Book Title
Human Resource Management: Essential Perspectives 7th Edition

978-1305115248 Chapter 6 Solution Manual Part 2

December 24, 2019
C. Team/Peer Rating
Team/peer ratings are especially useful when supervisors do not have the opportunity to
observe each employee’s performance but work group members do. Peer evaluations
are also common in collegiate schools of business where professors commonly require
students to conduct peer evaluations after the completion of group-based projects. One
It is possible that any performance appraisal, including team/peer ratings, can negatively
affect teamwork and participative management efforts. Although team members have
D. Self-Rating
Self-appraisal requires employees to think about their strengths and weaknesses and set
goals for improvement. Employees working in isolation or possessing unique skills may
E. Outsider Rating
People outside the immediate work group may be asked to participate in performance
reviews. This “field review” approach can include someone from the HR department as
The customers or clients of an organization are good sources for outside appraisals. For
sales and service jobs, customers may provide useful input on the performance
F. Multisource/360-Degree Rating
Multi-source feedback recognizes that for many jobs, employee performance is
multidimensional and crosses departmental, organizational, and even national
Significant administrative time and paperwork are required to request, obtain, and
summarize feedback from multiple raters. Using electronic systems for the information
Developmental Use of Multisource Feedback
Multisource feedback focuses on the use of appraisals for the development of
individuals. Conflict resolution skills, decision-making abilities, team effectiveness,
Administrative Use of Multisource Feedback
When using 360-degree feedback for administrative purposes, managers must
anticipate the potential problems. Differences among raters can present a challenge,
especially when using 360-degree ratings for discipline or pay decisions. Bias can
just as easily be rooted in customers, subordinates, and peers as in a boss, and the
Evaluating Multisource Feedback
Research on multisource/360-degree feedback has revealed both positives and
negatives. More variability than expected may be seen in the ratings given by the
different sources. Thus, supervisor ratings may need to carry more weight than peer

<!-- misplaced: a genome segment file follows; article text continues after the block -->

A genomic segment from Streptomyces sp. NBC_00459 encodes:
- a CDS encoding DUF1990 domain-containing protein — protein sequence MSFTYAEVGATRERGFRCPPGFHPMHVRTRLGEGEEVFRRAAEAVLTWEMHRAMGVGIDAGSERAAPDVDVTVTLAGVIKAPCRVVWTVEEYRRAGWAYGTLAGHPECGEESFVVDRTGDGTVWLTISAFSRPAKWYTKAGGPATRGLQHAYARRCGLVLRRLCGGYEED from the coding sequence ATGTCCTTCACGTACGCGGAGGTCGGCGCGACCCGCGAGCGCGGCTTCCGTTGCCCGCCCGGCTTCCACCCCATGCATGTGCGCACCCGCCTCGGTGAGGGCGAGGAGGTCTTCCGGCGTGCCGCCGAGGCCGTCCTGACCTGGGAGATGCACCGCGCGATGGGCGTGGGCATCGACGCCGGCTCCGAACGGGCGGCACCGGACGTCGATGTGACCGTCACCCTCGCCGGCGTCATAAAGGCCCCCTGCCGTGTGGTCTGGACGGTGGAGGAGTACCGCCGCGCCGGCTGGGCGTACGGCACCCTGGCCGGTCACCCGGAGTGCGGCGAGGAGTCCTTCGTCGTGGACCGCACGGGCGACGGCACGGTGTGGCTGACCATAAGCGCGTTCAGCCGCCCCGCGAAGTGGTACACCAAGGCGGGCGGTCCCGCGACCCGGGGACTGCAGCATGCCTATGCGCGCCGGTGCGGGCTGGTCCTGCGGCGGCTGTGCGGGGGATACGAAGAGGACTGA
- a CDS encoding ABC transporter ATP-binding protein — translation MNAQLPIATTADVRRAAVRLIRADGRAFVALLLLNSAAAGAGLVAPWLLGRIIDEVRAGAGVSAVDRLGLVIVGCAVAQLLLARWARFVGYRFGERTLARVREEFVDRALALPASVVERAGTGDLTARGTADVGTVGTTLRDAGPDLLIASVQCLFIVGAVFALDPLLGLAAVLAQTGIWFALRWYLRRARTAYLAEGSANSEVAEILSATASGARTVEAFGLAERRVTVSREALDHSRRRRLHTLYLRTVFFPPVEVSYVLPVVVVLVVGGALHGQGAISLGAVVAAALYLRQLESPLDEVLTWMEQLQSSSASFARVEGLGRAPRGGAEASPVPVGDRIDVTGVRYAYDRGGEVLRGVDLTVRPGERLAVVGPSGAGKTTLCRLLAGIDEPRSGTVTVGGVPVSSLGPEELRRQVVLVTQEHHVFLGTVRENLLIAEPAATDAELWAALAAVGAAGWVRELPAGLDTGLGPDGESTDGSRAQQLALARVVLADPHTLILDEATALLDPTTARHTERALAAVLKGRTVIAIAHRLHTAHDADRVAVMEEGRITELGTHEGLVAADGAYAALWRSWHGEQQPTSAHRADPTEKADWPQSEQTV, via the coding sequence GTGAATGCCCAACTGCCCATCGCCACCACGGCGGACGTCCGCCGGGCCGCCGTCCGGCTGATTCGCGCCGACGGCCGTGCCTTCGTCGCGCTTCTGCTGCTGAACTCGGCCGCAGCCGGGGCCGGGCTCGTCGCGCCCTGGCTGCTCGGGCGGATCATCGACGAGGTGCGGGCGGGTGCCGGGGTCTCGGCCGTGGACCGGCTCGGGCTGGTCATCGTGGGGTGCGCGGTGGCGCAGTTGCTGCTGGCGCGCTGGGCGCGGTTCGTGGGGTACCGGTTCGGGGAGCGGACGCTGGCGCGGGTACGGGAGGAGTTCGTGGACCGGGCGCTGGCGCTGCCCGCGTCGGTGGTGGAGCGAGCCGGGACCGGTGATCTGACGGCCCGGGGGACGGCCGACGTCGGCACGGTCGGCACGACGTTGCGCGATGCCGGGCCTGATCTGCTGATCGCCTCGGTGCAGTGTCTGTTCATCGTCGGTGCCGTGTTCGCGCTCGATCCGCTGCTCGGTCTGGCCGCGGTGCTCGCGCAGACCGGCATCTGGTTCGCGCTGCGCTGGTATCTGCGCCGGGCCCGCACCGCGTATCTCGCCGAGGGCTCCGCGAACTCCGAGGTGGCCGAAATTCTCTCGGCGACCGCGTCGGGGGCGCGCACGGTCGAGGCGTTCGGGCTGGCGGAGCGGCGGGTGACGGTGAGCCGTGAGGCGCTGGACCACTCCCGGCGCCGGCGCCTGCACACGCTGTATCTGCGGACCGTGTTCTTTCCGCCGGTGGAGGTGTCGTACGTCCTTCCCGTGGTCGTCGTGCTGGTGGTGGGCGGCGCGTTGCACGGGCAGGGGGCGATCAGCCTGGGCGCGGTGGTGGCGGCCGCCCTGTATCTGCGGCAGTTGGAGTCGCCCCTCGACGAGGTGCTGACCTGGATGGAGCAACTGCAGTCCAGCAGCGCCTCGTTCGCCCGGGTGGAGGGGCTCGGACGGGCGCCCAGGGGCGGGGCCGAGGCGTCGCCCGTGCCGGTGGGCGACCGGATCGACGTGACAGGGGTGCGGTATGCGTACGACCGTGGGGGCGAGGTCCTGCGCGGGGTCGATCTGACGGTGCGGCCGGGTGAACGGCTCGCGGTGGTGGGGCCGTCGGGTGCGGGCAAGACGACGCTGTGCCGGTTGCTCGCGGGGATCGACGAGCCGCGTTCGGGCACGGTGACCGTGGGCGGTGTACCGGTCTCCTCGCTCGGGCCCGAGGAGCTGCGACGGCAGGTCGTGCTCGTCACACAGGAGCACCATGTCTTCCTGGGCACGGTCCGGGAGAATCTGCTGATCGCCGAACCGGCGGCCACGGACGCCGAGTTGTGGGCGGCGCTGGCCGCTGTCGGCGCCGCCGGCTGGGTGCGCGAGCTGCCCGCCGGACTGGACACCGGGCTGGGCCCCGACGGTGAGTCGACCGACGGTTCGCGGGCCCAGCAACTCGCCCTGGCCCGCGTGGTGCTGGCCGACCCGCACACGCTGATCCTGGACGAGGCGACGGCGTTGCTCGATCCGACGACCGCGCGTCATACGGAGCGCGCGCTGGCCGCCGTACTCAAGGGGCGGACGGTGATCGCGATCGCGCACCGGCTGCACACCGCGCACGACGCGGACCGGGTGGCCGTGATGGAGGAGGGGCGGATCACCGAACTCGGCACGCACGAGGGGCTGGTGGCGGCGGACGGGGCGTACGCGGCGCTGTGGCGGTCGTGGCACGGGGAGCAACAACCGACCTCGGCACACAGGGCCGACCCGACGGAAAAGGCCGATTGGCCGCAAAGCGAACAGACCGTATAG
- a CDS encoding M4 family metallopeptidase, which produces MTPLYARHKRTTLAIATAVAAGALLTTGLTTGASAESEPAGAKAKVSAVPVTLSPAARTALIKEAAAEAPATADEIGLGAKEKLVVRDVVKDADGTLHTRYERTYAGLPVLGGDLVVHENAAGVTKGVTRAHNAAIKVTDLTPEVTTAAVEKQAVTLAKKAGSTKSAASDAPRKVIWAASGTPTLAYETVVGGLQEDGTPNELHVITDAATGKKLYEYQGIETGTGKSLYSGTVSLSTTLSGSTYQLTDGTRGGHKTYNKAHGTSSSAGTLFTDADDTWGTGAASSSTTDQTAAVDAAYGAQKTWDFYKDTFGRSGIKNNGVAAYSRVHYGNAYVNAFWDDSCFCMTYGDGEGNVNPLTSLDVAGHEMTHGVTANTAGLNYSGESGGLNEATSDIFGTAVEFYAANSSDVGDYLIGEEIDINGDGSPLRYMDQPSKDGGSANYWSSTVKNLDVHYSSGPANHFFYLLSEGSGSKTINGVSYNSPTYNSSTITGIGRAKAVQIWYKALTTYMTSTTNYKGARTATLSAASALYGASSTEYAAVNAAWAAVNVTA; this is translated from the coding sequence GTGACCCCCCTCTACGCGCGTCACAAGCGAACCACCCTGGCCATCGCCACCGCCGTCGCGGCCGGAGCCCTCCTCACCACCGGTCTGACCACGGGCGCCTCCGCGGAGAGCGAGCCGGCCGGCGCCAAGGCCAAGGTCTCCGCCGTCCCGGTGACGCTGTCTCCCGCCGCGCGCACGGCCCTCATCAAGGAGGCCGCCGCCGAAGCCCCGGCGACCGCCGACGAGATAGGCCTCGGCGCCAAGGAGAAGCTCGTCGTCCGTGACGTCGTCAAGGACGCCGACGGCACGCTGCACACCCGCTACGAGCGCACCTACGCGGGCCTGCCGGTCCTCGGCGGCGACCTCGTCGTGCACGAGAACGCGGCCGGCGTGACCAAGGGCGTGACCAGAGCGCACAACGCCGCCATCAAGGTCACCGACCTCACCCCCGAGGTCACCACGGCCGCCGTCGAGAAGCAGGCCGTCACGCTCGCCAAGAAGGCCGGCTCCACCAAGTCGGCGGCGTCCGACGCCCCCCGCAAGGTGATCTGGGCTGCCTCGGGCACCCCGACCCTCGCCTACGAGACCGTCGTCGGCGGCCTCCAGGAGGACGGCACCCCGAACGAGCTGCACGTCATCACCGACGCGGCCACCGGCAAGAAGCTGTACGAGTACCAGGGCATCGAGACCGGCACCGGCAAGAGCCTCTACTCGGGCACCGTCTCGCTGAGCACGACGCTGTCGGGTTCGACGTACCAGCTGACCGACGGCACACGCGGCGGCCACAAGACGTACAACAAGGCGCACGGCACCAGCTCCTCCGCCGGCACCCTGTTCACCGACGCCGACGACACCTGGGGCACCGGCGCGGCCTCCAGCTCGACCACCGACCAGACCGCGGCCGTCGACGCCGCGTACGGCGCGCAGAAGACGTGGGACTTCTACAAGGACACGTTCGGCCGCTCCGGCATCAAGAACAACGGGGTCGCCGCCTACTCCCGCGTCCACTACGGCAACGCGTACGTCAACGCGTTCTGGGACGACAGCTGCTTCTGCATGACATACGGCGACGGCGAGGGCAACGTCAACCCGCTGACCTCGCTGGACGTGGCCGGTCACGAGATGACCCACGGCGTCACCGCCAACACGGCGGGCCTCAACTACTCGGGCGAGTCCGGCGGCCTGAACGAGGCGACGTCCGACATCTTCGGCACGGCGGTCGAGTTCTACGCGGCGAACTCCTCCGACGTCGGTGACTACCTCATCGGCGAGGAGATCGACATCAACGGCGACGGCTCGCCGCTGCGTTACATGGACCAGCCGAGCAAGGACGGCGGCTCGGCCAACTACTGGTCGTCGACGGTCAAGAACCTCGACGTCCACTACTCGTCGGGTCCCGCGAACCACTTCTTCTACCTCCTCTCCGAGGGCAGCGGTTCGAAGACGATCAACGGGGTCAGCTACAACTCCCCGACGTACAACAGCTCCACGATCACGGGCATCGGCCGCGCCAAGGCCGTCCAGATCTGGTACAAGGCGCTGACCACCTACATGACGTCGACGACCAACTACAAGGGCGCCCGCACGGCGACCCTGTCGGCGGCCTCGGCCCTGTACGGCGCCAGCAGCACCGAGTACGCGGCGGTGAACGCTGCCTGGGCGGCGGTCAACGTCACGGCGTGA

Also, some wonder whether multisource appraisals really create sufficiently better
decisions to offset the additional time and investment required. These issues appear
to be less threatening when the 360-degree feedback is used only for development, so
V. Tools for Appraising Performance
Performance can be appraised by a number of methods.
A. Category Scaling Methods
The simplest methods for appraising performance are category scaling methods, which
require a manager to mark an employee’s level of performance on a specific form
divided into categories of performance. A checklist uses a list of statements or words
B. Graphic Rating Scales
The graphic rating scale allows the rater to mark an employee’s performance on a
continuum indicating low to high levels of a particular characteristic. Because of the
straightforwardness of the process, graphic rating scales are common in performance
Descriptive categories (such as quantity of work, attendance, and dependability)
Job duties (taken from the job description)
Behavioral dimensions (such as decision making, employee development, and
communication effectiveness)
Concerns with Graphic Rating Scales
Graphic rating scales in many forms are widely used because they are easy to
develop and provide a uniform set of criteria to evaluate the job performance of
different employees. However, the use of scales can cause rater error because the
form might not accurately reflect the relative importance of certain job
Regardless of the scales used, the focus should be on the job duties and
responsibilities identified in job descriptions. The closer the link between the scales
and what people actually do, as identified in current and complete job descriptions,
An additional drawback to graphic rating scales is that separate traits or factors are
often grouped, and the rater is given only one box to check. Another drawback is that
Behavioral Rating Scales
In an attempt to overcome some of the concerns with graphic rating scales,
employers may use behavioral rating scales designed to assess individual actions
instead of personal attributes and characteristics. Different approaches are used, but
When creating a BARS system, identifying important job dimensions, which are the
most important performance factors in a job description, is done first. Short
Several problems are associated with the behavioral approaches:
Creating and maintaining behaviorally anchored rating scales requires
Many appraisal forms are needed to accommodate different types of jobs in an
C. Comparative Methods
Comparative methods require that managers directly compare the performance levels of
their employees against one another, and these comparisons can provide useful
The ranking method lists the individuals being rated from highest to lowest based on
their performance levels and relative contributions. One disadvantage of this process
is that the sizes of the performance differences between employees are often not
Forced Distribution
Forced distribution is a technique for distributing ratings that are generated with any